Bangladesh-India relations: Role model versus ground reality

Touhid Hossain

A kind of stability has been established on Bangladesh-India relations over the last 15 years. Awami League as a political party had a good understanding with India since the time of the Independence War. The top leadership of Awami League had always been personally close to the senior leadership of Congress. The good relations between Bangabandhu and Indira Gandhi, as well as Pranab Mukherjee and Sheikh Hasina, are well known.

When Awami League came to power in 2009, Congress was in office in India. Manmohan Singh was prime minister and Pranab Mukherjee was foreign minister. Congress lost the power after they conceded defeat to Bharatiya Janata Party (BJP) in the 2014 election, and Narendra Modi became prime minister. At that time, many people in Bangladesh thought the special relations of Awami League with the Indian government would end now on the perspective of long lasting friendship of Awami League with Congress. Such perception was mainly derived from ignorance. Awami League is a known party in India, and it is an advantage for any government of India that Awami League stays in power in Bangladesh.

There has been a significant progress on multi-dimensional relationship between Bangladesh led by Awami League, and India, first led by Congress and then BJP, over the past 15 years. Leaders of both sides have often said bilateral relations saw a golden time, reached its peak and so forth, and added to this is the role model of Bangladesh-India bilateral relations.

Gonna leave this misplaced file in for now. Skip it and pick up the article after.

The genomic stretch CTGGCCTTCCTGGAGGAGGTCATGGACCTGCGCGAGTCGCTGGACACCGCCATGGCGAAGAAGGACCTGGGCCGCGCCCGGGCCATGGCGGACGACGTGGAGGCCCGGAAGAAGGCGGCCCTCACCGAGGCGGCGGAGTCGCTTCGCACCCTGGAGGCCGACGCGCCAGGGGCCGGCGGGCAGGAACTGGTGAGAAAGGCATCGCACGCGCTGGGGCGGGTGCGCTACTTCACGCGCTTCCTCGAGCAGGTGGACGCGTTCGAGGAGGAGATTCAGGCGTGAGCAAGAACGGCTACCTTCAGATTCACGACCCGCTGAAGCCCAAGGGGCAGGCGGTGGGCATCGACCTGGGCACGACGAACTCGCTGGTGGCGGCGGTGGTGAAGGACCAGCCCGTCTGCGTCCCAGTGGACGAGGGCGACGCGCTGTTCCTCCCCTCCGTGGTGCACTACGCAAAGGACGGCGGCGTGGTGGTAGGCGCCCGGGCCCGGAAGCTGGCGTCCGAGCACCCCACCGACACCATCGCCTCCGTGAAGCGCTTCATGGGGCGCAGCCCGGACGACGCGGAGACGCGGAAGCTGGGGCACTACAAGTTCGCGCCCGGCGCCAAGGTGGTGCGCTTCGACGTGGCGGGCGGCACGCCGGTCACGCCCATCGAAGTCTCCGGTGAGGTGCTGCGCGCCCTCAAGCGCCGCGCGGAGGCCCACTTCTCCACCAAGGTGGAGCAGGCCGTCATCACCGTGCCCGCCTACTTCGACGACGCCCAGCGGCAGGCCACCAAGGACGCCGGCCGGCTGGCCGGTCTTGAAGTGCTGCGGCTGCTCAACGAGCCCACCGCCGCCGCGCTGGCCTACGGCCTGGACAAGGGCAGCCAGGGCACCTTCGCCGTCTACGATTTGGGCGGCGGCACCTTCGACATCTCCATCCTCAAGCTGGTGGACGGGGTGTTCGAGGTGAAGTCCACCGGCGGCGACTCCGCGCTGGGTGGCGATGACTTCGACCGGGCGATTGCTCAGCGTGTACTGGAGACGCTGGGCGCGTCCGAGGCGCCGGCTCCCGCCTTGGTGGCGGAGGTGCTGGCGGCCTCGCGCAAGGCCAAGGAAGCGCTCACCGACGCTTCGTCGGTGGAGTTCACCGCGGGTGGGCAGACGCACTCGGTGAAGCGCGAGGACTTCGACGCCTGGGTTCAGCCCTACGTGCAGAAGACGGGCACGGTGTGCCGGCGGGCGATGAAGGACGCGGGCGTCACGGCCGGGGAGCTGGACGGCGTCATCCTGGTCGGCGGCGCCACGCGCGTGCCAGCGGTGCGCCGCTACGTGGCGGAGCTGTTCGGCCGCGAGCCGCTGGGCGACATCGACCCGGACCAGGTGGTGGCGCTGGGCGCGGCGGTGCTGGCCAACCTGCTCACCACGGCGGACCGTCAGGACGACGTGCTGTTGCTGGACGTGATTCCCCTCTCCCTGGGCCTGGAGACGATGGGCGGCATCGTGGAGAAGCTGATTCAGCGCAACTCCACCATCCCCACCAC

The daily Bhorer Kagoj organised the Zahur Hossain Chowdhury Memorial Lecture-2023 at a Dhaka hotel on 18 December. The event title was ‘Bangladesh-India is a role model of neighbouring country’. Moderated by Bhorer Kagoj editor Shyamal Dutta, there were two speakers at the event. One is former Indian High Commissioner in Dhaka Pankaj Saran (later deputy national security advisor of India) and another is former Bangladesh High Commissioner in India Tareq A Karim.

Pankaj Saran said in the speech that people of Bangladesh and the democratic institutions here would decide how the election will be held in the country. None have been given the rights to assess how elections will take place in Bangladesh or anywhere else. He emphasized maintaining stability.

It is obvious external interference on internal issues of any country is not respectful, but the reality is when the powerful gets a chance they interfere on the issues of the weak, what the US or Europe as well as India and China do. India, China and Russia are vocal against the so-called interference of the Americans on the 7 January election. India itself interfered in the 2014 election. These interferencs are not done in light of policy,but for the sake of interest. Besides, the US wants free, fair and participatory election, which is the demand of general people of Bangladesh. On the other hand, the interference of Indian foreign secretary Sujatha Singh was for a staged election in 2014. Anyone can learn more on this reading the twelfth chapter of ‘Nikhoj Ganatantra’ by Ali Riaz published from Prothoma Prokashan.

Let’s back to the role model issue. What is the real meaning of this term? It apparently seems what happens in bilateral relations between two countries, what will be considered as the standard for both countries, and those countries will work to establish such a relationship. Has Bangladesh-India relationship set such example in reality?